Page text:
FACTORS ASSOCIATED WITH COMPLIANCE TO TREATMENT AMONG TYPE 2 DIABETES PATIENTS ATTENDING DIABETES OUTPATIENT CLINIC AT MOI TEACHING AND REFERRAL HOSPITAL, ELDORET, KENYA
Kapten, M. Muthoka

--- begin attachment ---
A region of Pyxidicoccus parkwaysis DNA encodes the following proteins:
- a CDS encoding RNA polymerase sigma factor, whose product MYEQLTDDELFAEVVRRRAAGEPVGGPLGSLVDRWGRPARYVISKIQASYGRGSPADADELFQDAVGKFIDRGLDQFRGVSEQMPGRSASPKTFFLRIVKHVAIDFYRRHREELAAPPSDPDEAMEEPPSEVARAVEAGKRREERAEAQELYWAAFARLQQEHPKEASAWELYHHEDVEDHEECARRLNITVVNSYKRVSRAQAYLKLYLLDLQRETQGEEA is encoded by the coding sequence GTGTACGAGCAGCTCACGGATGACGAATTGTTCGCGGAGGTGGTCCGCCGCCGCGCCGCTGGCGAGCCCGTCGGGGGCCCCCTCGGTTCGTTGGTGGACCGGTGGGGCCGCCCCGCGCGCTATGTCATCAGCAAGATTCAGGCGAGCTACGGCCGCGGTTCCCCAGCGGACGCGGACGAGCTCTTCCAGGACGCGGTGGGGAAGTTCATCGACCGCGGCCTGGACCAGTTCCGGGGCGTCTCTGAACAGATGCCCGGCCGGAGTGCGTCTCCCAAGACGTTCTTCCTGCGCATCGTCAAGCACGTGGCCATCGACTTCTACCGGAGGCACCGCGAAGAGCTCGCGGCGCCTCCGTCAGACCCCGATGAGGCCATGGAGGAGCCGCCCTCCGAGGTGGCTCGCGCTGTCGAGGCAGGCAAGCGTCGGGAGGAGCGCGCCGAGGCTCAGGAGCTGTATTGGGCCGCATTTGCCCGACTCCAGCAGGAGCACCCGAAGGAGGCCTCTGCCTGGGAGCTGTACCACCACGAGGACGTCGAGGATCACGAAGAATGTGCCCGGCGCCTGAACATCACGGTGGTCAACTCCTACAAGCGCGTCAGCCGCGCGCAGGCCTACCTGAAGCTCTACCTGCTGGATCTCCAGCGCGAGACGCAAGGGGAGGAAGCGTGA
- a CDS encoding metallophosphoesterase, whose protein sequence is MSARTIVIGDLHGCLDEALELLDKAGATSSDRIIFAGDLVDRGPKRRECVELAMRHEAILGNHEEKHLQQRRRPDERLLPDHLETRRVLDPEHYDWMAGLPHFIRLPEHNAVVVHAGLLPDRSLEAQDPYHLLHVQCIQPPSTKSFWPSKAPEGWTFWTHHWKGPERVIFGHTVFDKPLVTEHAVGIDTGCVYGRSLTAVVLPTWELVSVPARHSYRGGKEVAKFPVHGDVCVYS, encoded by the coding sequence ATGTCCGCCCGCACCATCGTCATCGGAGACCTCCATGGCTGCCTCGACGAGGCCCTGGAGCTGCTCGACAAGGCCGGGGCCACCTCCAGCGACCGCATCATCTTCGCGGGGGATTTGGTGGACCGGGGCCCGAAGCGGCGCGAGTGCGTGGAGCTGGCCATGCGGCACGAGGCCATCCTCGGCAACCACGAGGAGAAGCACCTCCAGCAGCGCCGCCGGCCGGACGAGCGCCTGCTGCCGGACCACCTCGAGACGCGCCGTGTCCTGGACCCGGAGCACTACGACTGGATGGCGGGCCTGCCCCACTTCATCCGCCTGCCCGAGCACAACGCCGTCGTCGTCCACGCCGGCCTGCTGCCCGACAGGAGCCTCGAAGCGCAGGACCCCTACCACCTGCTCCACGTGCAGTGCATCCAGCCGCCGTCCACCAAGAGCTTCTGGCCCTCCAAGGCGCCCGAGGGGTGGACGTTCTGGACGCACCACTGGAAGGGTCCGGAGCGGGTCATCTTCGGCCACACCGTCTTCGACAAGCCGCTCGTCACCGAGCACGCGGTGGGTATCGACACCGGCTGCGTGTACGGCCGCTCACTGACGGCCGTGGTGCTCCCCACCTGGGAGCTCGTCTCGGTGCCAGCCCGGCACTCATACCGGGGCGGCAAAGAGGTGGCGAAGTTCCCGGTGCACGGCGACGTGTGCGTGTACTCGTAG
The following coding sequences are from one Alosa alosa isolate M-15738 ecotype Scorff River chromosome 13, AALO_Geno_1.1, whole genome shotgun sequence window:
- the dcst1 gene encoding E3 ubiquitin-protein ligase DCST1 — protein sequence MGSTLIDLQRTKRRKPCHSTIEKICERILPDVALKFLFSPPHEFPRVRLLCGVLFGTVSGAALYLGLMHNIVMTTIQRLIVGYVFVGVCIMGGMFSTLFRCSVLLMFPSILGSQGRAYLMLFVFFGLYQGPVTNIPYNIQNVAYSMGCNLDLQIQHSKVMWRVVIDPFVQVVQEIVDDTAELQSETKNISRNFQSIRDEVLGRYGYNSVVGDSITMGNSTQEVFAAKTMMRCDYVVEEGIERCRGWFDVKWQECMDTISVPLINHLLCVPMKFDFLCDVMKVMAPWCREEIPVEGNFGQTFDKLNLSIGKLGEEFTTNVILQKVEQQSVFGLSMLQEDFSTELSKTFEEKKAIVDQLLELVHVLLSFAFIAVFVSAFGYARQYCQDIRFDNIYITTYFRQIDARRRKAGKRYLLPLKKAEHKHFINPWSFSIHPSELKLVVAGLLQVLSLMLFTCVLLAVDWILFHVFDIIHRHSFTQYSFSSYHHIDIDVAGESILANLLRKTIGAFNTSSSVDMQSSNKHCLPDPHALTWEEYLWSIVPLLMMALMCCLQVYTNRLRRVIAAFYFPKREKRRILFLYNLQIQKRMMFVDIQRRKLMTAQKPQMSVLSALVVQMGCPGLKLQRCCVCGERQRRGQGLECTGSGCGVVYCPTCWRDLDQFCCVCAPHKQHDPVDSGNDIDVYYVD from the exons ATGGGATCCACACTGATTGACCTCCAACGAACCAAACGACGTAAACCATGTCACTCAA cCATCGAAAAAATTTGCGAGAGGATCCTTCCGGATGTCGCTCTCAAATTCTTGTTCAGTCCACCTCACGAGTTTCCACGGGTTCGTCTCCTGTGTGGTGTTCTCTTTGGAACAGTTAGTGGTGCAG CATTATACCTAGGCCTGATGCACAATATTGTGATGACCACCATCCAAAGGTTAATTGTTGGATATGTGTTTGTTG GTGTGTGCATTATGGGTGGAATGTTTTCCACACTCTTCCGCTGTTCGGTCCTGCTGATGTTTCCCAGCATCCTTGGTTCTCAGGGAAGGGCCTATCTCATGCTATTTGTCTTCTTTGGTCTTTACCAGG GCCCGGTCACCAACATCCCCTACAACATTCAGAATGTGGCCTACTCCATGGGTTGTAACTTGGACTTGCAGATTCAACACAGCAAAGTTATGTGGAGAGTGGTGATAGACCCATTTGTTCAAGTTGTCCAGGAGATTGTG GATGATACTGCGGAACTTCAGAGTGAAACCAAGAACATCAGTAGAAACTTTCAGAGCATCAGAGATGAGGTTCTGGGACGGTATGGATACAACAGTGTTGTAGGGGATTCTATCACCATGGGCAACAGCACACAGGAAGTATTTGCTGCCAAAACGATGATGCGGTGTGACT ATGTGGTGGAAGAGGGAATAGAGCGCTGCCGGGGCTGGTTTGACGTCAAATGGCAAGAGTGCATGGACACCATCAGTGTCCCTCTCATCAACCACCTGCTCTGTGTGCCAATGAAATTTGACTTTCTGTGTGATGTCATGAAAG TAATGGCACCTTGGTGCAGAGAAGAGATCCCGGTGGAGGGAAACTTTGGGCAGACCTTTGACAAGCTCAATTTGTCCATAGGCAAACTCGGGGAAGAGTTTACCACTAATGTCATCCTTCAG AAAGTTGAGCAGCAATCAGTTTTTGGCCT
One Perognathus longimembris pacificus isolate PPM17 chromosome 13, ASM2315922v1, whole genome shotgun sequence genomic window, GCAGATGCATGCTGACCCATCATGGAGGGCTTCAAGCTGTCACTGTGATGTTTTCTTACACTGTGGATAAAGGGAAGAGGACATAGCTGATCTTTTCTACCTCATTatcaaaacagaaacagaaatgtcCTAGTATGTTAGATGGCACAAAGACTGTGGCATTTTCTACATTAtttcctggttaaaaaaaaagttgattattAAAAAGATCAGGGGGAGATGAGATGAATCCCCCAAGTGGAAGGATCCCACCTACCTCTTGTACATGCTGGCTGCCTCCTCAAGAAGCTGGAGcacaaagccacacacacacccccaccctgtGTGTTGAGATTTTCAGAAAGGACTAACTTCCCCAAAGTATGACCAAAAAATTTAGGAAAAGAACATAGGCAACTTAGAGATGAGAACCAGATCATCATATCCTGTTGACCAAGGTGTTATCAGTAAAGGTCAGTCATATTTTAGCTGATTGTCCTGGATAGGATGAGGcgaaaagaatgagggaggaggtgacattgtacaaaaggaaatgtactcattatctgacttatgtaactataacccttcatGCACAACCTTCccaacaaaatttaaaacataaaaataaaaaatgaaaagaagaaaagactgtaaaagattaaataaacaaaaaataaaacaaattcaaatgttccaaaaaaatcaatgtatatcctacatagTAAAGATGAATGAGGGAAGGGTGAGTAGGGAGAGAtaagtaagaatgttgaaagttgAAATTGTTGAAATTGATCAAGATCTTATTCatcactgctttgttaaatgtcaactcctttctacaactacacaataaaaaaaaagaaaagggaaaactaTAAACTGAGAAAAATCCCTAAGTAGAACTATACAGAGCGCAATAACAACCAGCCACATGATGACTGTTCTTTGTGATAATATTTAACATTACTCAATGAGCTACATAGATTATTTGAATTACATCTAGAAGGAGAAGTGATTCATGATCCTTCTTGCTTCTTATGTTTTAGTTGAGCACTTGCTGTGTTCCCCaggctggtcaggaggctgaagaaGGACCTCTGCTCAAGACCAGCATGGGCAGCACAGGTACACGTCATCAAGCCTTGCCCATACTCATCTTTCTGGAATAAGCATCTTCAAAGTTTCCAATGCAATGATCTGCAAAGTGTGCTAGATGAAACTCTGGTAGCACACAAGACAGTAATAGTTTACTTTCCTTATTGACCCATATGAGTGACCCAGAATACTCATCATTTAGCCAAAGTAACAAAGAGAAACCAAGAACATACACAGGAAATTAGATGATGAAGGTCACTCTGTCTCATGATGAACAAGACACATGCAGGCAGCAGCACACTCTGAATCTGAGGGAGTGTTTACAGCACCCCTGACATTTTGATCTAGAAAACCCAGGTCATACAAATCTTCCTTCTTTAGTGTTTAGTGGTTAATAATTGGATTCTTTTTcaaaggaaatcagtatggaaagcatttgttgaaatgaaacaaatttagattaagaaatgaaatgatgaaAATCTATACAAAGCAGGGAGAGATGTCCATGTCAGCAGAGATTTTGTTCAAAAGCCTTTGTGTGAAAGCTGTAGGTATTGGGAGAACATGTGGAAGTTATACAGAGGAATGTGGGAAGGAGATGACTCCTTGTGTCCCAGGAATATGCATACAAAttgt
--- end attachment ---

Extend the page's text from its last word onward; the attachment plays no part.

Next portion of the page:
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Medication and treatment noncompliance among type 2 diabetes patients has been shown to predict morbidity, disability, immature mortality and general poor health outcome. Given the increased risks associated with poor treatment compliance, the study aimed at assessing the rate of compliance, as well as factors associated with compliance to treatment among type 2 diabetes patients attending the Diabetes Outpatient Clinic at Moi Teaching and Referral Hospital, Eldoret, Kenya. The study adopted a cross-sectional study design, with data collection taking place over duration of 3 months. Data was entered into SPSS version 20.0 and analyzed using stepwise multiple regression and Pearson’s product-moment correlation coefficient to assess for associations of social demographic and social economic factors with compliance to medication and lifestyle modification. Rate of compliance was computed as a percentage on basis of means from indicators of compliance as captured in the questionnaires. Factors associated with compliance were considered to be significant at p < 0.05. The rate of compliance to treatment among type 2 diabetics was 79.9% while health education (p = 0.045), depression (p = 0.001) and duration on medication (p = 0.021) were the only factors found to be significantly associated with treatment compliance. Therefore, from the study it was concluded that compliance to treatment was 79.9% and patients who are not depressed, have taken medication for a longer time, and have received adequate health education are more compliant. The study recommended that health education efforts as well as strategies to diagnose and manage depression among type 2 diabetics should be enhanced among key Ministry of Health stakeholders in charge of diabetes care programs.